Drinking Wine in ANTEQUERA

If you enjoy wine, there is plenty of good Spanish wine to be had in Antequera and Andalusia. Spanish wines range from cheap and cheerful swilling wines, to a level of excellence that is world class. This section seeks to provide a brief guide as to what wines are available in the supermarkets and restaurants of Antequera, with some information on origin, grape type, and quality classifications in Spain, to aid you in selection. Some price tips also appear.

Buying wines in ANTEQUERA

Wine prices in the supermarkets of Antequera (and throughout Spain) offer excellent value for money, compared to elsewhere in Europe. A basic, but easy drinking wine can be available for around 2.5 euros.

The depth of variety on display depends on the supermarket, but you can easily accrue a good value home wine rack for your holiday.

Price comparisons between supermarkets, are not fruitful timewise. Where a brand of wine is commonly stocked, the prices will be the same, or almost. It is the depth and breadth of wines on offer which may determine your supermarket of choice.

Carrefour, Lidl, and Maskom have the best range. If you are interested in wines, these would be the recommendation.

Carrefour often have reduced price offers on a two bottle purchase of the same wine. The second bottle price reduction is sometimes as much as 70%. This means you can aim for a higher quality wine at a lower price than perhaps your usual budget.

Lidl offers a quite extensive range of low to medium priced wines. Top end labels are not stocked. They do have some good promotional discounts on occasions.

Maskom is good at stocking brands you won’t find elsewhere. The wine section is not as large as some of the other mainstream stores, but there is an interesting variety.

Mercadona has a more limited choice, but they stock in bulk.

See the Shopping in Antequera section for supermarket choices.

Restaurants, by and large, offer wines not purchasable elsewhere (other than the internet – for example see Vivino.com). Proprietors tend to deal with local wine suppliers who don’t (can’t) cater for the mass volume buying supermarkets.

They may have one, or several wine agents supplying them, and they will be selecting wines based upon the customer profile, and of course, price. The owner will have his ideas on the highest and lowest levels of pricing the restaurant should offer. The mark up will vary from restaurant to restaurant, but on average it will start at 150%.

Most restaurants offer a decent selection of reds, whites and rose’s. The Finca Eslava Restaurant (see Restaurants in Antequera), has probably the most comprehensive wine list in Antequera. At the other end of the price scale, bustly Bar Carrera has one of the most integrated, with a compact range of wines offering very good value.

Again, see Restaurants in Antequera.

Spanish Wine Quality Classification

There are four classifications of wine quality in Spain. These are usually featured on the rear label.

DOCa (Denominacion de Origen Calificada) is the top level. There are only two regions that carry this designation, as the rules are very strict. These are Rioja, and Priorat.

I have never seen a wine from the Priorat region in Antequera. The region is in Catalonia. It has a very small level of production, and is one of the most expensive wines in Spain.

DO (Denominacion de Origen) indicates the wine is derived only from the region indicated on the label, and has the quality standard set for the region.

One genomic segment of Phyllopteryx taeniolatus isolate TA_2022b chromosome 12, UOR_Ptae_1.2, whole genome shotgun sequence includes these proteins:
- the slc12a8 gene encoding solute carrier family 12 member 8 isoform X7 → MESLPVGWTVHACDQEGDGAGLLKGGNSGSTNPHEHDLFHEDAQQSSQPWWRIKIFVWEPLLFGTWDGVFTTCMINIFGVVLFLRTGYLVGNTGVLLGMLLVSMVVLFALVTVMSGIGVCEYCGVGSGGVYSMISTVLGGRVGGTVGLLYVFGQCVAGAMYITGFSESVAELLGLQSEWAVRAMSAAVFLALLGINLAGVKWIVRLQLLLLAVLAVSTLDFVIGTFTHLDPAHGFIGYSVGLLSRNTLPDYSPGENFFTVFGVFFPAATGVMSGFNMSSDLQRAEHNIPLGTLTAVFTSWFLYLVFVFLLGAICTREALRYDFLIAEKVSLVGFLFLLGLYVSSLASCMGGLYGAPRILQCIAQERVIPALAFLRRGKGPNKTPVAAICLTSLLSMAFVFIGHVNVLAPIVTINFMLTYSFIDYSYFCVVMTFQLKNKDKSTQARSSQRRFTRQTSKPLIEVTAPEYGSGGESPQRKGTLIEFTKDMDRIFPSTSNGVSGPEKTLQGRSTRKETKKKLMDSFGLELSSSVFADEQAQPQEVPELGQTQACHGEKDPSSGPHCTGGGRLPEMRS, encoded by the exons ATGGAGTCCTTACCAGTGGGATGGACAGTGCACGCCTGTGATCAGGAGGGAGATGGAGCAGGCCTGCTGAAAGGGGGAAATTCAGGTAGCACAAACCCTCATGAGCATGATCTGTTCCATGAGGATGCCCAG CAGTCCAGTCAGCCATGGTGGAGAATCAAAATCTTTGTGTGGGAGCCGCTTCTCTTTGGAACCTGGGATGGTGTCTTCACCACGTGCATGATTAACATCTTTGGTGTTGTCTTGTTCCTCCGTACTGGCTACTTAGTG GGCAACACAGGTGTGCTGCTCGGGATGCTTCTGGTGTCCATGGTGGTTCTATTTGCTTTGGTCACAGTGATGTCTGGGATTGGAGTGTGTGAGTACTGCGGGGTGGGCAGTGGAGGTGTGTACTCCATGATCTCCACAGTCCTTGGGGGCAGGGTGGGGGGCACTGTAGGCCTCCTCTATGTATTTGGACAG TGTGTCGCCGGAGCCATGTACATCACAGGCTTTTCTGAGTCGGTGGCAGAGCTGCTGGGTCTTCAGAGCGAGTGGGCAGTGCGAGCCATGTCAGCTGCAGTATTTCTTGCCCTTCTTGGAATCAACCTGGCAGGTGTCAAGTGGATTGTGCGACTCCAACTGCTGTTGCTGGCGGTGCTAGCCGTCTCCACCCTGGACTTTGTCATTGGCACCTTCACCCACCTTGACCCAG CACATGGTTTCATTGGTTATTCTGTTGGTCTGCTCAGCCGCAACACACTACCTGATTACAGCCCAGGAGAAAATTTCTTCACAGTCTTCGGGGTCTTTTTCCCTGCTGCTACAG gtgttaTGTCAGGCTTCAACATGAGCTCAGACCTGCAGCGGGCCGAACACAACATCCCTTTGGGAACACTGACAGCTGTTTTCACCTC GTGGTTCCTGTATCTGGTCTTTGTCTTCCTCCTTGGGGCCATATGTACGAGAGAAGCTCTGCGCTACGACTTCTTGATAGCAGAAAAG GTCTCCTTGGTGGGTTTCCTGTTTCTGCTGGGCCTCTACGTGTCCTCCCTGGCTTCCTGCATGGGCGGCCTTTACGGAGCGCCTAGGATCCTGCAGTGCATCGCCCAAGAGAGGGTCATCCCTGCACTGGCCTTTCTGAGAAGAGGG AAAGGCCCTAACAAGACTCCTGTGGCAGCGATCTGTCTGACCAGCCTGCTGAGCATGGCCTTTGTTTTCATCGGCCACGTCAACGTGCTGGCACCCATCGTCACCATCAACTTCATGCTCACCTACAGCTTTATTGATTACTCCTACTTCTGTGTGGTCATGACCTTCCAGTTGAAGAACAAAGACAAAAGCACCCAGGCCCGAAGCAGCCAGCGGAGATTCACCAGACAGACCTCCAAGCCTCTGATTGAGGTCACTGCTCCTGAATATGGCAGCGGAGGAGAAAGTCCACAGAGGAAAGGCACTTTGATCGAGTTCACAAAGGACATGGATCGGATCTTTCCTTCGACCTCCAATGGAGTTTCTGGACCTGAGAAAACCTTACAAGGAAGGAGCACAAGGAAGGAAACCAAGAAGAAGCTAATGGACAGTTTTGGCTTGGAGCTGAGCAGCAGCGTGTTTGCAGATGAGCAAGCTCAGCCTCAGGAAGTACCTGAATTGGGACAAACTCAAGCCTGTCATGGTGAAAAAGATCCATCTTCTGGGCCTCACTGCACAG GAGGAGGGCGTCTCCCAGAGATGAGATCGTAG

Vino de la Tierra. Literally this means ‘wines of the land’. These wines are not subject to the strict, and costly governmental classifications. Prices are thus lower in this category, and some can be superb value if shopping on price.

Vino de Mesa. ‘Table wine’. These wines do not fall into any of the above categories, and labels are unlikely to state a region or grape. Essentially, these are blends put together to offer a wine at the lowest cost price to the consumer.

There is a popular red wine drink called tinto verano (verano means summer). This is a mix of red wine and a light lemonade, with ice, thus, ideal for summer drinking! Vino de mesa will be used 99% of the time for this.

You may sometimes see the word Cosecha on the bottle label. This means ‘harvest’, and the number that follows denotes the year the wine was produced.

Whilst these days Spain produces wonderful red, white, rose and sweet wines, it is historically renowned for it’s red wine output.

Red Wines in ANTEQUERA and Spain

Red wines (vinos tintos) are classified by age. The maturity denominations for red wines fall into four groups. These are found on the bottle label. Wine Maturity Classifications
  • Joven: A young wine. Sold within a few months of maturation. Perfectly drinkable, and low priced. The front label may not state ‘Joven’, but if there is no other classification then it is a young wine.
  • Crianza: A wine in this category must be at least two years old, having spent a minimum of six months in a barrel, and the remainder bottled.
  • Reserva: 3 years maturation minimum. 12 months in a barrel.
  • Gran Reserva Maturation of 24 months in the barrel minimum. 36 months bottled.

Classification Purchasing

Some supermarkets and restaurants may offer all of these classifications. As mentioned the Carrefour supermarket is particularly good, and the aforementioned Finca Eslava restaurant, amongst others, stocks them all.

Where not, you will almost certainly be able to purchase Joven, Crianza and Reserva wines.

Red Wines Producing Regions

There are numerous red wine producing regions throughout Spain, of differing reputation and product.

Castille – La Mancha

In Antequera you will, for example, see on the supermarket shelves, and often restaurant wine lists, wines from Castille – La Mancha.